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GAO Blasts Weapons Budget
The GAO's Sullivan said the reasons for the cost overruns and delays are threefold: There are too many programs chasing too few dollars; technologies are often not mature enough to go into production; and it takes too long to design, develop and produce a system.
"They're asking for something that they're not sure can be built, given existing technologies, and that's risky," Sullivan said in an interview.
Costs of some systems were driven up as much as 72 percent when changes were made to the program requirements after development of the system had begun, the report says. Half of the programs studied had 25 percent increases in the expected lines of code in their software.
Steven L. Schooner, co-director of the government procurement law program at George Washington University, said the GAO's report reveals the recurring problems the Pentagon faces with its costly procurements.
"The nature of major weapon systems development is that you have to expect that the initial estimates, and typically the initial contracts, are overly optimistic and unrealistic," he said. "Unfortunately the purchaser -- the government -- typically lacks the discipline to freeze the configuration such that the contractor has any reasonable chance of developing what it promised on time and for the price promised."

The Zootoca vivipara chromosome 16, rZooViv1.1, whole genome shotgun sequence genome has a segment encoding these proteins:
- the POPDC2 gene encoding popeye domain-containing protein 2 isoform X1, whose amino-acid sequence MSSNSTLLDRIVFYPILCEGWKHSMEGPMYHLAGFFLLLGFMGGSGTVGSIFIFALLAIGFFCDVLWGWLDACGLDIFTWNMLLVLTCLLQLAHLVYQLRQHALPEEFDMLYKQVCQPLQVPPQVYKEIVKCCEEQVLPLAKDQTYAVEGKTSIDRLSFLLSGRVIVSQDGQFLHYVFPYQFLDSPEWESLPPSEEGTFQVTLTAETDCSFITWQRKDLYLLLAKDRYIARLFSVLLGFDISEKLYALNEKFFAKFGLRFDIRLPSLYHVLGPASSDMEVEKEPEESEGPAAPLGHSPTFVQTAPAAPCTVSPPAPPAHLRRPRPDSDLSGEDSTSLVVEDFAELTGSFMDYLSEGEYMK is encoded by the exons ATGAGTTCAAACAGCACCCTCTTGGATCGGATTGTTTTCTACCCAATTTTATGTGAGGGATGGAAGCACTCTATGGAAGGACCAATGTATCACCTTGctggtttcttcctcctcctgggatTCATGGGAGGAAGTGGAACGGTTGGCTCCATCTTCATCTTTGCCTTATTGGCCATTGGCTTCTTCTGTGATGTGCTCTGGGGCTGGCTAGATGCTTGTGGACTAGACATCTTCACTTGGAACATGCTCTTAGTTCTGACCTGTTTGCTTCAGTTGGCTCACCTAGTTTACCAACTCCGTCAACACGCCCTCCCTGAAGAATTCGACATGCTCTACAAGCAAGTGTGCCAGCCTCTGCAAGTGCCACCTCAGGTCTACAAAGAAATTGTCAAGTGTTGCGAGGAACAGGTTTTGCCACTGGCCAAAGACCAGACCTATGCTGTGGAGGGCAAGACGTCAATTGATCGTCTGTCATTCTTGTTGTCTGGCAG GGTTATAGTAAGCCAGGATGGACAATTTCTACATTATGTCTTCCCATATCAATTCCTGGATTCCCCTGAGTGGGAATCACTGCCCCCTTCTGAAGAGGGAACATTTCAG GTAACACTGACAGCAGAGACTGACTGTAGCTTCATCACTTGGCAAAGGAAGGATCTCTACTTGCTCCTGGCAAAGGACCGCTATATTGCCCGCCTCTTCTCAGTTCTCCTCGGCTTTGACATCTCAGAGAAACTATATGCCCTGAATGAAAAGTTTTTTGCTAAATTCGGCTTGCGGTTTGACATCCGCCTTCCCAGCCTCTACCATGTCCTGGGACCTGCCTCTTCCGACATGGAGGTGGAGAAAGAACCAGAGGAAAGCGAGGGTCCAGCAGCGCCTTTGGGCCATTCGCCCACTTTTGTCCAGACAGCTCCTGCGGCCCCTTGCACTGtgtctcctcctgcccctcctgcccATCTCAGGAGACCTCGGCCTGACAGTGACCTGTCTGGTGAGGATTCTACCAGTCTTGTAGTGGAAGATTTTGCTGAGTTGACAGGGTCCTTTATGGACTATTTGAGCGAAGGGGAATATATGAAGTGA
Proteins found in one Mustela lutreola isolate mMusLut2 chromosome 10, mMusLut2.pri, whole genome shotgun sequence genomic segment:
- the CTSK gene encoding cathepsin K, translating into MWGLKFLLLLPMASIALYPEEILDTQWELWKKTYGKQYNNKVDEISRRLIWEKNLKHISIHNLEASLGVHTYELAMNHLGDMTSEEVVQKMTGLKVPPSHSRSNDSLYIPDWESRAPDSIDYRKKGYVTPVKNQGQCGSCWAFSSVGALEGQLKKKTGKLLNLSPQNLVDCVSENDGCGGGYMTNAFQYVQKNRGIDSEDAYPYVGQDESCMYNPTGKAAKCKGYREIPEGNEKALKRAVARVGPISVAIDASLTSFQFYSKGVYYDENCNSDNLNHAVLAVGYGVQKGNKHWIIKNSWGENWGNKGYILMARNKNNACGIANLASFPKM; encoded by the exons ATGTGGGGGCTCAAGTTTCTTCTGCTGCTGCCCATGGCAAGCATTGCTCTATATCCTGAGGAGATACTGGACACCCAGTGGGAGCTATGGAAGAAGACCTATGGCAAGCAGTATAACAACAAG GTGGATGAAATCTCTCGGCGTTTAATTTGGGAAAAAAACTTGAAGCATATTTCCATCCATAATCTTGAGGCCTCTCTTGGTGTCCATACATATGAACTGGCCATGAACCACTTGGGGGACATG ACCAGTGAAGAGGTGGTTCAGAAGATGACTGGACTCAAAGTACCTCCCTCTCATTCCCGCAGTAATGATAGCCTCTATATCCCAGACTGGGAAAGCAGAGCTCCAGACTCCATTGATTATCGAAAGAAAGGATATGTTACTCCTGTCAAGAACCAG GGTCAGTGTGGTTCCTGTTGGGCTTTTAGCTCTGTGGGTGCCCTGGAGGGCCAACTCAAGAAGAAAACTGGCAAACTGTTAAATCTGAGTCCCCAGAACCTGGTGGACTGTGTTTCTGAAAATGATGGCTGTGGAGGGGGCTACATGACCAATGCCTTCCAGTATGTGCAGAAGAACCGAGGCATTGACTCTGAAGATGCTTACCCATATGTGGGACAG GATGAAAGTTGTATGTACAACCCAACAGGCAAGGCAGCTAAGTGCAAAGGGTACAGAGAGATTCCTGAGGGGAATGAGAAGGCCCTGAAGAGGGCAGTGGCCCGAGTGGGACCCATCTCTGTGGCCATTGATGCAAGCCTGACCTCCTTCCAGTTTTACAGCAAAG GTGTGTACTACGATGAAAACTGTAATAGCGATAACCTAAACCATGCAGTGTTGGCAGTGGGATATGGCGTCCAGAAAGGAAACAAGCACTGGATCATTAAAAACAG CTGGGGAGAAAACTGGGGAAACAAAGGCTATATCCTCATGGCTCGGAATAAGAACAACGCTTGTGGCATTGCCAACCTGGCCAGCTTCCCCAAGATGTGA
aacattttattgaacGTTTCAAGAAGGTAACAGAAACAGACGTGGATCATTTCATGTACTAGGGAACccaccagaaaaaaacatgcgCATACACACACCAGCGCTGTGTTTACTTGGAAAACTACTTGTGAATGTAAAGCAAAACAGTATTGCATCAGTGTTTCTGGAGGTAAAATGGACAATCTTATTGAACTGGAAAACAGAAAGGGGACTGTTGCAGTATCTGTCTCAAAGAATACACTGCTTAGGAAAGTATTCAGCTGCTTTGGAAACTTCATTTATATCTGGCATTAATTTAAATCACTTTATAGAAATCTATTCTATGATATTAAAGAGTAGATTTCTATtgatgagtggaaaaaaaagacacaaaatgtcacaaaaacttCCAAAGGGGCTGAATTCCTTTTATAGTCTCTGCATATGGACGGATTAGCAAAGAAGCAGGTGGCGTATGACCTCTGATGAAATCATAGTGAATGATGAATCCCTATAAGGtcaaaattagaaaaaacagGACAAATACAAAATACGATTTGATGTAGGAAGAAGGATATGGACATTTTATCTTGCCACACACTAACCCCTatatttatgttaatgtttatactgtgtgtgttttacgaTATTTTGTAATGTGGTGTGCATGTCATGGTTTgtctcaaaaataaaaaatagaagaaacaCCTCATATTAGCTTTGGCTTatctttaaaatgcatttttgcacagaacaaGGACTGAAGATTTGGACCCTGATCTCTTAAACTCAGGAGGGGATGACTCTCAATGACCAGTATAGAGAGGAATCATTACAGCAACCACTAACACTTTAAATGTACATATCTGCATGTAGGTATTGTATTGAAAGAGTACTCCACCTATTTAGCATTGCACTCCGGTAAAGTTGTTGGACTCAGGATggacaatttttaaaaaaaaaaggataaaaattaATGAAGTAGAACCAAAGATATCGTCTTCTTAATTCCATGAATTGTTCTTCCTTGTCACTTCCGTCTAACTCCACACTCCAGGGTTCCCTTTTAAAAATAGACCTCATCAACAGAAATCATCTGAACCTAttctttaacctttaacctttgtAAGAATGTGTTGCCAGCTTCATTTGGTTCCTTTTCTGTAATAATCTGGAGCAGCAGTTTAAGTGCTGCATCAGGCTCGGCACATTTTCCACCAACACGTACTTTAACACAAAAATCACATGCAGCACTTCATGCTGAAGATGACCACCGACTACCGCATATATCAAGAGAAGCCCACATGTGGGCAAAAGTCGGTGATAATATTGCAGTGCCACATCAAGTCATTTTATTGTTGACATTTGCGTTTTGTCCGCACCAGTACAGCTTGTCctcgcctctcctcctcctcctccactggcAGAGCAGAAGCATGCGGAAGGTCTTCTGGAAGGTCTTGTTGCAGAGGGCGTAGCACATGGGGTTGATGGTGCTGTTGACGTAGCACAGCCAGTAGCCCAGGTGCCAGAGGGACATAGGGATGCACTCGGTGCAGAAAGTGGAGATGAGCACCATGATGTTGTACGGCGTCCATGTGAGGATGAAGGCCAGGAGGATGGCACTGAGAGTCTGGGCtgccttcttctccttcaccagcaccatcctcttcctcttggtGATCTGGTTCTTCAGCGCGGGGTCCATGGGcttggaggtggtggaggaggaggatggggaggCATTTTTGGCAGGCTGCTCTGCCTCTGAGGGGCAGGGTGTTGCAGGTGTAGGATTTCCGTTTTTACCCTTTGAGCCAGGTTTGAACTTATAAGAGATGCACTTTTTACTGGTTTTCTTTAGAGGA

Defense Department officials have tried to improve the procurement process, the GAO said, by doing more planning and review in the early stages of a contract. But "these significant policy changes have not yet translated into best practices on individual programs," Gene L. Dodaro, acting comptroller general of the GAO, wrote in the report.
"Flagship acquisitions, as well as many other top priorities in each of the services, continue to cost significantly more, take longer to produce, and deliver less than was promised," Dodaro said. "This is likely to continue until the overall environment for weapon system acquisitions changes."